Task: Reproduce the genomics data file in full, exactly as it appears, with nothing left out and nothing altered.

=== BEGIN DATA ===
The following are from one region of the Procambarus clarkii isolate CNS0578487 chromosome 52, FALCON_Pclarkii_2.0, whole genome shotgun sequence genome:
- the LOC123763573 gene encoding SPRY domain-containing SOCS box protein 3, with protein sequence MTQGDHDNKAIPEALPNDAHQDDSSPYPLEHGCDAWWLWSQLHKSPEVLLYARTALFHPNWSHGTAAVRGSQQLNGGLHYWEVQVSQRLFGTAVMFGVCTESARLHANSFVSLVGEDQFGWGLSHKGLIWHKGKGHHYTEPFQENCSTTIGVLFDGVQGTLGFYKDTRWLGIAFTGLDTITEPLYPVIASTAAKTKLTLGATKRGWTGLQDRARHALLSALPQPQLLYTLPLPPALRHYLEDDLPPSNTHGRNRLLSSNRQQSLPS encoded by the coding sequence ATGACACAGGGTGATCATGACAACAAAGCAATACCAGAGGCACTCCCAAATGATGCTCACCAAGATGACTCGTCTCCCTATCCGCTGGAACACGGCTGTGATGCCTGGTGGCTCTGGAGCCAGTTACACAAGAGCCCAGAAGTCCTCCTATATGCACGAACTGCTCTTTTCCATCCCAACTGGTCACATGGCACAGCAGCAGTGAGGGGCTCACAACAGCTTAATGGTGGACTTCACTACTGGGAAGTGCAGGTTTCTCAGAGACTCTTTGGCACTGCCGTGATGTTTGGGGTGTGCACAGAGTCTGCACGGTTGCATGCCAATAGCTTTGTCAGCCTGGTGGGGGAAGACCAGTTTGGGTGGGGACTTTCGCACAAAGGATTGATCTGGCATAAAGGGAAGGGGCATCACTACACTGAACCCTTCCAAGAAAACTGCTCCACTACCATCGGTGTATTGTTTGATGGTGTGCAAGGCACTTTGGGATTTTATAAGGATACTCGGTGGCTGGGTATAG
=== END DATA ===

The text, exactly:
The following are from one region of the Procambarus clarkii isolate CNS0578487 chromosome 52, FALCON_Pclarkii_2.0, whole genome shotgun sequence genome:
- the LOC123763573 gene encoding SPRY domain-containing SOCS box protein 3, with protein sequence MTQGDHDNKAIPEALPNDAHQDDSSPYPLEHGCDAWWLWSQLHKSPEVLLYARTALFHPNWSHGTAAVRGSQQLNGGLHYWEVQVSQRLFGTAVMFGVCTESARLHANSFVSLVGEDQFGWGLSHKGLIWHKGKGHHYTEPFQENCSTTIGVLFDGVQGTLGFYKDTRWLGIAFTGLDTITEPLYPVIASTAAKTKLTLGATKRGWTGLQDRARHALLSALPQPQLLYTLPLPPALRHYLEDDLPPSNTHGRNRLLSSNRQQSLPS encoded by the coding sequence ATGACACAGGGTGATCATGACAACAAAGCAATACCAGAGGCACTCCCAAATGATGCTCACCAAGATGACTCGTCTCCCTATCCGCTGGAACACGGCTGTGATGCCTGGTGGCTCTGGAGCCAGTTACACAAGAGCCCAGAAGTCCTCCTATATGCACGAACTGCTCTTTTCCATCCCAACTGGTCACATGGCACAGCAGCAGTGAGGGGCTCACAACAGCTTAATGGTGGACTTCACTACTGGGAAGTGCAGGTTTCTCAGAGACTCTTTGGCACTGCCGTGATGTTTGGGGTGTGCACAGAGTCTGCACGGTTGCATGCCAATAGCTTTGTCAGCCTGGTGGGGGAAGACCAGTTTGGGTGGGGACTTTCGCACAAAGGATTGATCTGGCATAAAGGGAAGGGGCATCACTACACTGAACCCTTCCAAGAAAACTGCTCCACTACCATCGGTGTATTGTTTGATGGTGTGCAAGGCACTTTGGGATTTTATAAGGATACTCGGTGGCTGGGTATAG